Turbine power output depends on flow quantity, mass and velocity, which factors vary according to the input flow pipe size, fluid medium, and pressure head. For this reason, wave power converters with power take-off from a constant high pressure water supply are much more effective than those utilising intermittent low pressure air flow and an air turbine. The maximum equivalent head of water in meters (m) held in the storage compartment depends on the ratio ##EQU1## Thus, where m3 =1000 and m2 =3.33, m=300 meters, and this pressure head value holds good for the same buoy displacement/cylinder area ratio, whatever the size of machine. The desired pressure ratio is limited only by the pressure-resisting capacity of materials to be used.
The pressurised water may also be used for purposes other than electricity generation, such as propulsion or positioning by water jet thrust of the floating wave power converter assembly or structure, or for distillation of fresh water from sea-water by the "reverse osmosis" method.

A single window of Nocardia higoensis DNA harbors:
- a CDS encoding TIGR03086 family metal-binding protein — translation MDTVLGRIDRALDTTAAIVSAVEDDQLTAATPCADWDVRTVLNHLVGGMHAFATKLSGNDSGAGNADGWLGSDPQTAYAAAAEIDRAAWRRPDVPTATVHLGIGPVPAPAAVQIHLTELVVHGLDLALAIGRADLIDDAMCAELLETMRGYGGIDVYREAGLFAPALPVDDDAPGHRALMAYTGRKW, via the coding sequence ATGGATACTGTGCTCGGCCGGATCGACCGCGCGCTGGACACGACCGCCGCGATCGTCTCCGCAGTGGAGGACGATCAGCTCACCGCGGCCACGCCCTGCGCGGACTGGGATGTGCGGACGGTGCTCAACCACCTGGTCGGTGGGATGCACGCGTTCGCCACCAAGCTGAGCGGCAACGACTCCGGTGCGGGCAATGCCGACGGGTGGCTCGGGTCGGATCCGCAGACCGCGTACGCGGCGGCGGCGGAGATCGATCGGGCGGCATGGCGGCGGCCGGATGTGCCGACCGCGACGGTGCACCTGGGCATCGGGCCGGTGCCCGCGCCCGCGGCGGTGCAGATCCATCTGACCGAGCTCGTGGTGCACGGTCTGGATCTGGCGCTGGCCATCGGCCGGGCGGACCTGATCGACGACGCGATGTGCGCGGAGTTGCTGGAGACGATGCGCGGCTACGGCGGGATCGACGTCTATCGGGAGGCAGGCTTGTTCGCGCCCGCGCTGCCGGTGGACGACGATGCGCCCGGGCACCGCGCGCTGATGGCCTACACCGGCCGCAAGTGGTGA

The floating platform has one or more supporting columns or pillars, which may be tubular and designed to be buoyant, extending downwards from above wave level to a depth below water where there is negligible water movement due to wave motion, even in storm conditions. A heavy base slab or box (called the baseplate) of large horizontal area attached to the lower end of the column or columns, because of its low centre of gravity, maintains the floating platform in a substantially upright position and also functions as a sheet-anchor, stabilising the structure and minimising up and down movement due to wave action. The baseplate may be hollow in order to contain variable amounts of ballast such as cast iron, and may be box-shaped with provision for admitting compressed air displacing water in order to adjust the weight, buoyancy, and ballasting effect of the baseplate, to suit the size and frequency of the waves, to vary the reaction afforded by the floating platform to the upthrust of the power-generating piston, and to assist in raising the assembly for maintenance purposes.